Update, late 2017: Looks like geocoder.ca’s database hasn’t been updated since late 2015. The download link is still active, though.
geocoder.ca provides a crowdsourced postal code geocoder under the ODbL. You can download the database as CSV directly. Here’s a bash script to convert that text file into a (very large) point shapefile:
#!/bin/bash # geocoder2shp.sh - convert geocoder.ca CSV to a shape file # NB: input CSV is UTF-8; it is passed through unchanged # Needs >= v1.7 of GDAL # scruss - 2012/04/15 if [ ! -f Canada.csv.gz ] then echo "" echo " " Download \"Canada.csv.gz\" into the current directory from echo " " http://geocoder.ca/onetimedownload/Canada.csv.gz echo " " and try again. echo "" exit 1 fi # make input file with header echo PostalCode,Latitude,Longitude,City,Province > Canada2.csv gunzip -c Canada.csv.gz >> Canada2.csv # create GDAL VRT file cat > Canada2.vrt <<EOF <OGRVRTDataSource> <!-- note that OGRVRTLayer name must be basename of source file --> <OGRVRTLayer name="Canada2"> <SrcDataSource>Canada2.csv</SrcDataSource> <GeometryType>wkbPoint</GeometryType> <LayerSRS>EPSG:4326</LayerSRS> <GeometryField encoding="PointFromColumns" x="Longitude" y="Latitude"/> <Field name="PostalCode" type="String" width="6" /> <Field name="Latitude" type="Real" /> <Field name="Longitude" type="Real" /> <Field name="City" type="String" width="60" /> <Field name="Province" type="String" width="2" /> </OGRVRTLayer> </OGRVRTDataSource> EOF # create shapefile ogr2ogr PostalCodes.shp Canada2.vrt # clean up rm -f Canada2.csv Canada2.vrt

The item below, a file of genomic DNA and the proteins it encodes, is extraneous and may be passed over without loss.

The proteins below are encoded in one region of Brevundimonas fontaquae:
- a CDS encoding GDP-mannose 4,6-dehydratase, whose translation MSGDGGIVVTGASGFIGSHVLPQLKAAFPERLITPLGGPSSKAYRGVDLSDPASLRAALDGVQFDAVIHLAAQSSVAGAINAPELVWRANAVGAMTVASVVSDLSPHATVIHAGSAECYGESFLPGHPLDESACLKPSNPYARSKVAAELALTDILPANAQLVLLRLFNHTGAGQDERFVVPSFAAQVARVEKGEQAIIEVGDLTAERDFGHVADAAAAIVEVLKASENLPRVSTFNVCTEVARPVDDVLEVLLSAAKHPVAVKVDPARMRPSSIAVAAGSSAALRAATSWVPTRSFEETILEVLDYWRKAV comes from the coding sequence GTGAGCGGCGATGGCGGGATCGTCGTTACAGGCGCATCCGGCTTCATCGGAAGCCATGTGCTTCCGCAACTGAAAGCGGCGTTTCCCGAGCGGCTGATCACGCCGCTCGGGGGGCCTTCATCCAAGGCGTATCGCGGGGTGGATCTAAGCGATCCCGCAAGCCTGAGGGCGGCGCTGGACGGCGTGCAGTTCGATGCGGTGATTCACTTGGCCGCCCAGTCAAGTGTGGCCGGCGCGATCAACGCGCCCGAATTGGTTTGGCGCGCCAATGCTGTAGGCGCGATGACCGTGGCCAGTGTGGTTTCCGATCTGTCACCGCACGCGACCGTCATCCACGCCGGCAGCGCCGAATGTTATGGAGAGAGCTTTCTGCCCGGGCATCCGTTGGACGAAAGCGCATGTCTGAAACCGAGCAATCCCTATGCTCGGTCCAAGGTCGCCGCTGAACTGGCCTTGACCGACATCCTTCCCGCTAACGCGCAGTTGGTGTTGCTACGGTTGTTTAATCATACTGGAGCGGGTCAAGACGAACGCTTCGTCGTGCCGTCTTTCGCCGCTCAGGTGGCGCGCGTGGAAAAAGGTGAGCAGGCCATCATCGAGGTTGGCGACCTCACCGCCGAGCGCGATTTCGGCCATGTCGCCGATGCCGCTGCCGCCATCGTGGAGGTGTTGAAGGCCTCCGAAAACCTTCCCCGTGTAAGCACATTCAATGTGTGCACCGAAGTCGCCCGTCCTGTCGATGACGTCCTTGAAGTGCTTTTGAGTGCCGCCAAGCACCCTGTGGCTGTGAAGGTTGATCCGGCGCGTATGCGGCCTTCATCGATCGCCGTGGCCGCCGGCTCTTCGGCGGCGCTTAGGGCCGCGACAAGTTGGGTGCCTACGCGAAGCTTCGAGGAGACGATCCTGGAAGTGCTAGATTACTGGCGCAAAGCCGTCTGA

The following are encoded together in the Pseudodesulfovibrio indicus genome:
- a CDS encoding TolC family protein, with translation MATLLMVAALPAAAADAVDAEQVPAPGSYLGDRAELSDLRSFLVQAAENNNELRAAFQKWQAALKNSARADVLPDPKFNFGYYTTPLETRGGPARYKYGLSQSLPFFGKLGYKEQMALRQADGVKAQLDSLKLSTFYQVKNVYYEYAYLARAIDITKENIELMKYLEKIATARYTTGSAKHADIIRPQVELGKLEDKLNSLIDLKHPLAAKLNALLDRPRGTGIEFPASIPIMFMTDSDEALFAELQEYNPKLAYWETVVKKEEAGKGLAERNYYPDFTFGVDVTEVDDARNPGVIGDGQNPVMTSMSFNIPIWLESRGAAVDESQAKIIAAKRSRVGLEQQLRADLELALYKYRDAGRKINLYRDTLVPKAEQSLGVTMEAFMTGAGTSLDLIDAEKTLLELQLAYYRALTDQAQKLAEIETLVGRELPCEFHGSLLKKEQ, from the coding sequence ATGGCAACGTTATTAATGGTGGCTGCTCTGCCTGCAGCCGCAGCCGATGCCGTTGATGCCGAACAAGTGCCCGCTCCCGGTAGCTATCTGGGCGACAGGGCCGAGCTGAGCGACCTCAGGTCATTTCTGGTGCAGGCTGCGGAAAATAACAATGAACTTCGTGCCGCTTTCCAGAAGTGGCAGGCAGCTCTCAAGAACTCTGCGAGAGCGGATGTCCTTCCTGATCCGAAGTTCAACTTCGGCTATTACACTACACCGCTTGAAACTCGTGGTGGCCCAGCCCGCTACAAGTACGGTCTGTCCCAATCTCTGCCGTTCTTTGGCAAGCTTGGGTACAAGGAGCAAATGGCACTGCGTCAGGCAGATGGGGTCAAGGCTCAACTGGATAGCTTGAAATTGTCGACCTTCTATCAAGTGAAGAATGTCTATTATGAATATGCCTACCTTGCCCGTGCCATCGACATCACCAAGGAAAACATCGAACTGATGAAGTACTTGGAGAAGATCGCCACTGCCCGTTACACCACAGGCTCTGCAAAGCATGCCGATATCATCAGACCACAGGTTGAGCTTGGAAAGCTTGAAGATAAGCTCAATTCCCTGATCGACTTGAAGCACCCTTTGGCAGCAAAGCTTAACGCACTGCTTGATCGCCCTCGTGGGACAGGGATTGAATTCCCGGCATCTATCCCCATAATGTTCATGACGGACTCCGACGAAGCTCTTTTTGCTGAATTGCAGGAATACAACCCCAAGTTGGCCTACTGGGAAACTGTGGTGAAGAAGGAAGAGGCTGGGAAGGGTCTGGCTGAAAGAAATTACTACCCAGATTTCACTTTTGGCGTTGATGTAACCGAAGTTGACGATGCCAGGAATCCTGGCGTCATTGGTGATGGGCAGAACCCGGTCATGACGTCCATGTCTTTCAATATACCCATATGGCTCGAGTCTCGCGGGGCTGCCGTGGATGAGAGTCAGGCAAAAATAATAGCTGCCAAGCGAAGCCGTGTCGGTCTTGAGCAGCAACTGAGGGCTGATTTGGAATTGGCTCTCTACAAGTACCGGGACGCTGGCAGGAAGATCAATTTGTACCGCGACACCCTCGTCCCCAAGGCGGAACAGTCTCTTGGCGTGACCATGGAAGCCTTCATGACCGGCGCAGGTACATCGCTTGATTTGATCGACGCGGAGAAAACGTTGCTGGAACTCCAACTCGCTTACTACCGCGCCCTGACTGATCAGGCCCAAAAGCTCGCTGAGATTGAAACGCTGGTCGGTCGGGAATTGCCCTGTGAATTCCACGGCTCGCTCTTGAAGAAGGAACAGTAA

Though the script is a bit Unix-centric, it’s just a simple list of instructions which could be run on any command line. What it does is add some headers to the geocoder.ca file, then sets up an OGR Virtual Format to convert the text into a fairly well-defined shapefile. When you use this shapefile, you should credit geocoder.ca as the ODbL requires.
Eek! geocoder.ca has been sued by Canada Post! (News responses: Michael Geist, Boing Boing, CBC) I’ve donated to defend this useful service.
One reply on “geocoder.ca’s excellent database”
Looks like the Internet Archive has a few captures of this, with the last one being:
These data may have been incorporated into OpenStreetMap’s database too.